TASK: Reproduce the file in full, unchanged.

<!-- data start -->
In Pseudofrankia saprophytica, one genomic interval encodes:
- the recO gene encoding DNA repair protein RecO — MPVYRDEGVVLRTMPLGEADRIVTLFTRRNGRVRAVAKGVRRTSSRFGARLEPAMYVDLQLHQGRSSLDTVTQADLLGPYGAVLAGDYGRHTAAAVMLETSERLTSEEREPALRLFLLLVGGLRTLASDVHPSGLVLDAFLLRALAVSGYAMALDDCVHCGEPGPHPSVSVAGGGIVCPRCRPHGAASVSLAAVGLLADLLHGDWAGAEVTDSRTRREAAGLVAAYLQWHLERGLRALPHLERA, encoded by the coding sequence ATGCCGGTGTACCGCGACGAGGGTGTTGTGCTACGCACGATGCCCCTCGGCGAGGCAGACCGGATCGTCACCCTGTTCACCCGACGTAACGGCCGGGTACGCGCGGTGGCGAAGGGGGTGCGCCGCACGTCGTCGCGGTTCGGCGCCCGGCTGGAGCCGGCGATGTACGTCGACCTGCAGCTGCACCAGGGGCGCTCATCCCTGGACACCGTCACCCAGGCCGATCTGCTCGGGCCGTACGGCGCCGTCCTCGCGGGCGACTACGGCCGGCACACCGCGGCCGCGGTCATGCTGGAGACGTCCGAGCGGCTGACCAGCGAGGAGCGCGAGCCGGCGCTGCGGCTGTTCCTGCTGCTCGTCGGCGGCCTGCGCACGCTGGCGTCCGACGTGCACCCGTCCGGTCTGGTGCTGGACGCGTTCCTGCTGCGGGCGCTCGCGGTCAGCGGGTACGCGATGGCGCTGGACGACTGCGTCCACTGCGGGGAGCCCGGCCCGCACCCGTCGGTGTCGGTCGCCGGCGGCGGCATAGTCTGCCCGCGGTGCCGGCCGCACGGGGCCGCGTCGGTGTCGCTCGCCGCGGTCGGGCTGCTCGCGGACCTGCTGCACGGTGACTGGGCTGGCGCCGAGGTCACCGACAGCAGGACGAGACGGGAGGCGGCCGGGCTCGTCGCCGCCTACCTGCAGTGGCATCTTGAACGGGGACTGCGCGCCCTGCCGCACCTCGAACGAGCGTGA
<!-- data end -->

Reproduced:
In Pseudofrankia saprophytica, one genomic interval encodes:
- the recO gene encoding DNA repair protein RecO — MPVYRDEGVVLRTMPLGEADRIVTLFTRRNGRVRAVAKGVRRTSSRFGARLEPAMYVDLQLHQGRSSLDTVTQADLLGPYGAVLAGDYGRHTAAAVMLETSERLTSEEREPALRLFLLLVGGLRTLASDVHPSGLVLDAFLLRALAVSGYAMALDDCVHCGEPGPHPSVSVAGGGIVCPRCRPHGAASVSLAAVGLLADLLHGDWAGAEVTDSRTRREAAGLVAAYLQWHLERGLRALPHLERA, encoded by the coding sequence ATGCCGGTGTACCGCGACGAGGGTGTTGTGCTACGCACGATGCCCCTCGGCGAGGCAGACCGGATCGTCACCCTGTTCACCCGACGTAACGGCCGGGTACGCGCGGTGGCGAAGGGGGTGCGCCGCACGTCGTCGCGGTTCGGCGCCCGGCTGGAGCCGGCGATGTACGTCGACCTGCAGCTGCACCAGGGGCGCTCATCCCTGGACACCGTCACCCAGGCCGATCTGCTCGGGCCGTACGGCGCCGTCCTCGCGGGCGACTACGGCCGGCACACCGCGGCCGCGGTCATGCTGGAGACGTCCGAGCGGCTGACCAGCGAGGAGCGCGAGCCGGCGCTGCGGCTGTTCCTGCTGCTCGTCGGCGGCCTGCGCACGCTGGCGTCCGACGTGCACCCGTCCGGTCTGGTGCTGGACGCGTTCCTGCTGCGGGCGCTCGCGGTCAGCGGGTACGCGATGGCGCTGGACGACTGCGTCCACTGCGGGGAGCCCGGCCCGCACCCGTCGGTGTCGGTCGCCGGCGGCGGCATAGTCTGCCCGCGGTGCCGGCCGCACGGGGCCGCGTCGGTGTCGCTCGCCGCGGTCGGGCTGCTCGCGGACCTGCTGCACGGTGACTGGGCTGGCGCCGAGGTCACCGACAGCAGGACGAGACGGGAGGCGGCCGGGCTCGTCGCCGCCTACCTGCAGTGGCATCTTGAACGGGGACTGCGCGCCCTGCCGCACCTCGAACGAGCGTGA